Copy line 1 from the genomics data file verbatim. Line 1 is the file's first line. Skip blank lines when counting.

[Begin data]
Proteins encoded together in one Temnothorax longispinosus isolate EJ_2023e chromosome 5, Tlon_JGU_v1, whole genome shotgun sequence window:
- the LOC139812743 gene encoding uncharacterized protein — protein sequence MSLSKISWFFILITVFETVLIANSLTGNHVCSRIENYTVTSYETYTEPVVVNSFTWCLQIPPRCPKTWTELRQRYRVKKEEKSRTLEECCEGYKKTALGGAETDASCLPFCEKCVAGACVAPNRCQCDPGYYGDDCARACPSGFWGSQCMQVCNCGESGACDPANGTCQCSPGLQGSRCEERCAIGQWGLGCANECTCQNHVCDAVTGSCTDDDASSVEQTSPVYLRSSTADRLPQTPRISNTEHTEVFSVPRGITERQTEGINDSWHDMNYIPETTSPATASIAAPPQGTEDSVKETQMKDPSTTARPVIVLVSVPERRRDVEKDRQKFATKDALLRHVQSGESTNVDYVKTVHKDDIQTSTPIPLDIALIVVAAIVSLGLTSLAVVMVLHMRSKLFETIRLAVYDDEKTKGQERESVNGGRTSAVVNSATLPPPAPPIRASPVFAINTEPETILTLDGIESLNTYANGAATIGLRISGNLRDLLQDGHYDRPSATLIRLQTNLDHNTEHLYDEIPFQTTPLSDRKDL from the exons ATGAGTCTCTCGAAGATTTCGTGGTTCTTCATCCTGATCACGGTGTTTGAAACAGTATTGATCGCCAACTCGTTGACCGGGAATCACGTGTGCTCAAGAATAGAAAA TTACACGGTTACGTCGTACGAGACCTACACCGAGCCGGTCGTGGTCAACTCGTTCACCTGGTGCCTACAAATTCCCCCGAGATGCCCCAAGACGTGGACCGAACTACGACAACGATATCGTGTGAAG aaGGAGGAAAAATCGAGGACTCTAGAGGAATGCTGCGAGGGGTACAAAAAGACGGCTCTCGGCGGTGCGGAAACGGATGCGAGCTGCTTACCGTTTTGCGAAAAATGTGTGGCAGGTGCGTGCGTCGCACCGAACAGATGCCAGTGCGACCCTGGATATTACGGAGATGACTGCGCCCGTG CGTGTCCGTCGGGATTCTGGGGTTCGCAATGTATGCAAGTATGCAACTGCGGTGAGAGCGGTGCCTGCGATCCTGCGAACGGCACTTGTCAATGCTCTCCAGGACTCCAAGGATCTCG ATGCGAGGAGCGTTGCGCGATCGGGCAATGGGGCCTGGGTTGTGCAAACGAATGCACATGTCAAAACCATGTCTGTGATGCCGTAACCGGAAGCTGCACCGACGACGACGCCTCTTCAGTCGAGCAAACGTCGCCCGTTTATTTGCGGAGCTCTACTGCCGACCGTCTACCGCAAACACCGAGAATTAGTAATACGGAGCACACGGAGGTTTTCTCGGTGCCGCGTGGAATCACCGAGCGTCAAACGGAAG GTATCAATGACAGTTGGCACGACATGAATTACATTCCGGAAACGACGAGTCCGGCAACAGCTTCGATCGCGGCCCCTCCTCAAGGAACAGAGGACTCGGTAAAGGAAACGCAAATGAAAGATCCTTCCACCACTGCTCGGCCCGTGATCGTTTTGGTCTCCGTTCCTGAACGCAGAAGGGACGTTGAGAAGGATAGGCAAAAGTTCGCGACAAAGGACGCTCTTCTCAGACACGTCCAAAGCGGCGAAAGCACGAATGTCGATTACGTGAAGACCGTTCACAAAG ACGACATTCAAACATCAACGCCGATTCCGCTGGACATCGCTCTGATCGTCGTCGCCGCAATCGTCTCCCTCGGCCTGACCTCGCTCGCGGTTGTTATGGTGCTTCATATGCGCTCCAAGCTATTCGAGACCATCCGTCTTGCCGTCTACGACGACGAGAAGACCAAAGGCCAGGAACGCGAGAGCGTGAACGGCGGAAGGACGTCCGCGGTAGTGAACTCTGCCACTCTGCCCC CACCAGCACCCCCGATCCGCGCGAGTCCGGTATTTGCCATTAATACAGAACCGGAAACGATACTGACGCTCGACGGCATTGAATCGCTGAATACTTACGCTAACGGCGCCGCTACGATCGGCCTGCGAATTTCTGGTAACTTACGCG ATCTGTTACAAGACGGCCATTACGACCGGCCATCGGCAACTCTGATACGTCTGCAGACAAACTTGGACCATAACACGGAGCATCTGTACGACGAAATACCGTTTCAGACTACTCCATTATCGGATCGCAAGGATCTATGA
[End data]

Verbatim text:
Proteins encoded together in one Temnothorax longispinosus isolate EJ_2023e chromosome 5, Tlon_JGU_v1, whole genome shotgun sequence window: